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Bassac theatre festival set for October debut

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A Bassac theatre performance publicity photo taken by the culture ministry’s Department of Performing Arts. SUPPLIED

Bassac theatre festival set for October debut

The Ministry of Culture and Fine Arts will hold a two-day Bassac theatre festival on October 3-4 at the Department of Performing Arts in Phnom Penh.

The event aims to preserve and promote the values of arts, culture, traditions and national identity. It will also contribute to the development of society and promote national prestige, the the ministry said, adding that protecting the Kingdom’s cultural heritage is the duty of every Cambodian citizen.

Chhieng Chhordapheak, deputy director of the Department of Performing Art, told The Post that the department had received applications and videoed performances from 10 bassac theatre troupes.

“We have received applications from three troupes in Kandal province, and one each from Phnom Penh and the provinces of Kep and Tbong Khmum,” he said.

Citing the ministry’s statistics, he said there are 66 bassac theatre troupes registered in the capital and across 14 provinces, and he expected to receive more submissions.

He noted that challenges associated with the Covid-19 pandemic had forced the closure of several of the registered groups.

“Each theatre group faced their own challenges during the pandemic. Certain troupes had difficulties gathering their members for rehearsal and performances, while others disbanded entirely, as their members were unable to sustain themselves,” said Chhordapheak.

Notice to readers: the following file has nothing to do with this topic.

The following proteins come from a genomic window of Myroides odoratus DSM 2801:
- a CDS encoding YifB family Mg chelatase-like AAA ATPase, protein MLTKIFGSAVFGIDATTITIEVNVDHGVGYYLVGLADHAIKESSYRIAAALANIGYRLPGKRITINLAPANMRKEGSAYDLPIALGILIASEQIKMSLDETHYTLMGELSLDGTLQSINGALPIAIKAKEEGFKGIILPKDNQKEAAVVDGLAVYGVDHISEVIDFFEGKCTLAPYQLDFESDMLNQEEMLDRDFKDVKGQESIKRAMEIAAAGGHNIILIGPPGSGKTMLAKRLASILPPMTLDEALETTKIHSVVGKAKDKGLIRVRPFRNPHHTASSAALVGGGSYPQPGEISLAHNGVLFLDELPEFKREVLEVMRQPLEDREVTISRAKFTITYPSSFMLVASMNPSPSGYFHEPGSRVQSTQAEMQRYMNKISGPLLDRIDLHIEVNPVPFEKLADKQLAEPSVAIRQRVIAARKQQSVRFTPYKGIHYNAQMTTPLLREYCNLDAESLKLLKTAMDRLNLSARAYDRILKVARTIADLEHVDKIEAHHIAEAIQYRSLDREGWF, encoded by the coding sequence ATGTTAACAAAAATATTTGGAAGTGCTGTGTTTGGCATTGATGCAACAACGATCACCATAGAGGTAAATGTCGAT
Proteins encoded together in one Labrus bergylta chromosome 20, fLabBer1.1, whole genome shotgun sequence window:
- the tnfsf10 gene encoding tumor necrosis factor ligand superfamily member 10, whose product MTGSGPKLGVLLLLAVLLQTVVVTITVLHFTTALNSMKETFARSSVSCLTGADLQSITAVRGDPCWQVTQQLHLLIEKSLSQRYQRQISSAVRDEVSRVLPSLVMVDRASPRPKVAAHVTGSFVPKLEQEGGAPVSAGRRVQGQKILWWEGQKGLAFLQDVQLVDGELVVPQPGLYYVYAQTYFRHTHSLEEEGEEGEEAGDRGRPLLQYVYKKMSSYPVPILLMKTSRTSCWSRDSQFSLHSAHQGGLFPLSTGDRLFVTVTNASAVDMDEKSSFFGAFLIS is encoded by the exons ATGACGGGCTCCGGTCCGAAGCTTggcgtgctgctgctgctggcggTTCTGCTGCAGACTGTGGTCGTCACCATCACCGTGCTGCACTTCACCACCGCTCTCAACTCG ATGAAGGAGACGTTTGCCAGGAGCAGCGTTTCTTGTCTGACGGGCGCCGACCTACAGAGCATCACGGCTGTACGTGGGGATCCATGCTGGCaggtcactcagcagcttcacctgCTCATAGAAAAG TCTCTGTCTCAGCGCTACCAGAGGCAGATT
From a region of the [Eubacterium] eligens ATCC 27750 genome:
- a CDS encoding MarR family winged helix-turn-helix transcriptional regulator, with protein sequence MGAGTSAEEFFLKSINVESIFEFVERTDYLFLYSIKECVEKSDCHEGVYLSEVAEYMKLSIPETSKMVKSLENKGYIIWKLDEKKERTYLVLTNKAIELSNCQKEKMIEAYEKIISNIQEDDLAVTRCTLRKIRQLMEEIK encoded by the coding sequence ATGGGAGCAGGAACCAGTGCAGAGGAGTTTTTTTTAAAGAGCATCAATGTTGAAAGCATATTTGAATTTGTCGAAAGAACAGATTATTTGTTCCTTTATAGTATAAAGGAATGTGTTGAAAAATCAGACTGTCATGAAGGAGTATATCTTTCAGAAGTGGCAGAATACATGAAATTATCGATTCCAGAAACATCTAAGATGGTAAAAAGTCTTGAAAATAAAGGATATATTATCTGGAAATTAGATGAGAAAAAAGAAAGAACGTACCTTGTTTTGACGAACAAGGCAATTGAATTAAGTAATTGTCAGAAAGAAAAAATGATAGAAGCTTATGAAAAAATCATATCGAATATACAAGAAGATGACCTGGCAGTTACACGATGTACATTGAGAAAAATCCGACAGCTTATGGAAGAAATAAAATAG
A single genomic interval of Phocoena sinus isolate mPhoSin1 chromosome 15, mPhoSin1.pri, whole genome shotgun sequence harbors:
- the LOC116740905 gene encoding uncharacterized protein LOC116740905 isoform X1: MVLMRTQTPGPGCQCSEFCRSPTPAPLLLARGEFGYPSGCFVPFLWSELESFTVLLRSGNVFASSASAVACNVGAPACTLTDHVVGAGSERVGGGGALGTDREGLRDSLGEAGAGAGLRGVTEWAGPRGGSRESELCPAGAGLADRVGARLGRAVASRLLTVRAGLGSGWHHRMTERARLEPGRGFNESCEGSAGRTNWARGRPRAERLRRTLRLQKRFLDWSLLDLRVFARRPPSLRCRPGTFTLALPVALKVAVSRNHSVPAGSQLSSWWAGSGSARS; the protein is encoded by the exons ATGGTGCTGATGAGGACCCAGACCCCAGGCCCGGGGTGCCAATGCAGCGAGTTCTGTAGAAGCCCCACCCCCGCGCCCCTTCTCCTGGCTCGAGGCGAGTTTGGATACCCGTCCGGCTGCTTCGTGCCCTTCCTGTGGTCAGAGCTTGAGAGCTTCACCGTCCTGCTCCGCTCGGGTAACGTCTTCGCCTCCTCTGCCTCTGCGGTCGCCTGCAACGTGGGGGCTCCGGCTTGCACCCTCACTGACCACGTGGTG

Ol Sam Ang, director of Phnom Penh’s Lakhon Bassac troupe, will show the piece “Mohasenapheakdey” and Orng Peng Gnorn , director of Lakhon Bassac Ponleu Vapathor Khmer –from Thbong Khmum province – will direct “kho sok kuma” at the festival. Both were elated at the scale of the event.

“We are excited to be a part of the first national bassac festival. This event really showcases the ministry’s attention to preserving Khmer cultural heritage. No matter what the results of the judging, we are doing this to preserve this unique form of art,” said Sam Ang.

Sam Ang said that it would be fantastic if the festival could become an annual event.

“However, I do suggest that the ministry review some of the bassac theatre videos that are available on YouTube. Some of them use inappropriate or derogatory language which conflicts with national cultural values and diminishes the status of the art form. With so many theatrical troupes trying hard to preserve the original form, it would be a shame if traditional values were subverted by faceless YouTubers,” he added.

Bassac theatre fan Nget Sophoan took to social media to express his feelings: “I have enjoyed the theatre since I was a small child, and loved to listen

to the national radio on Wednesdays and Saturdays when Saing Sarun and Chek Mach would bring me to tears with their performance of ‘Tep Soda Chan’.”

“As Ol Sam Ang’s troupe will perform at the festival, I hope that it will attract a lot of fans – and maybe create some new ones. This will do a lot to preserve classic Khmer theatre,” he added.

The festival, organised with the theme “Culture of Peace”, is relying on departments of culture across the Kingdom, as well as the Artisans’ Association of Cambodia and members of the public to promote it. The more widely promoted the event, the more artists are expected to enter.

The Ministry will select three winning performances at the festival, with the overall winners receiving gold medals and a cash prize. Silver and bronze medals – along with cash – will be awarded to the runners up.

Chhordapheak expressed his optimism for the event: “I think the festival will encourage bassac troupes throughout the Kingdom. The organisation of this festival demonstrates the close attention that the fine arts ministry is paying to conserving the arts and culture of Cambodia,” he said.


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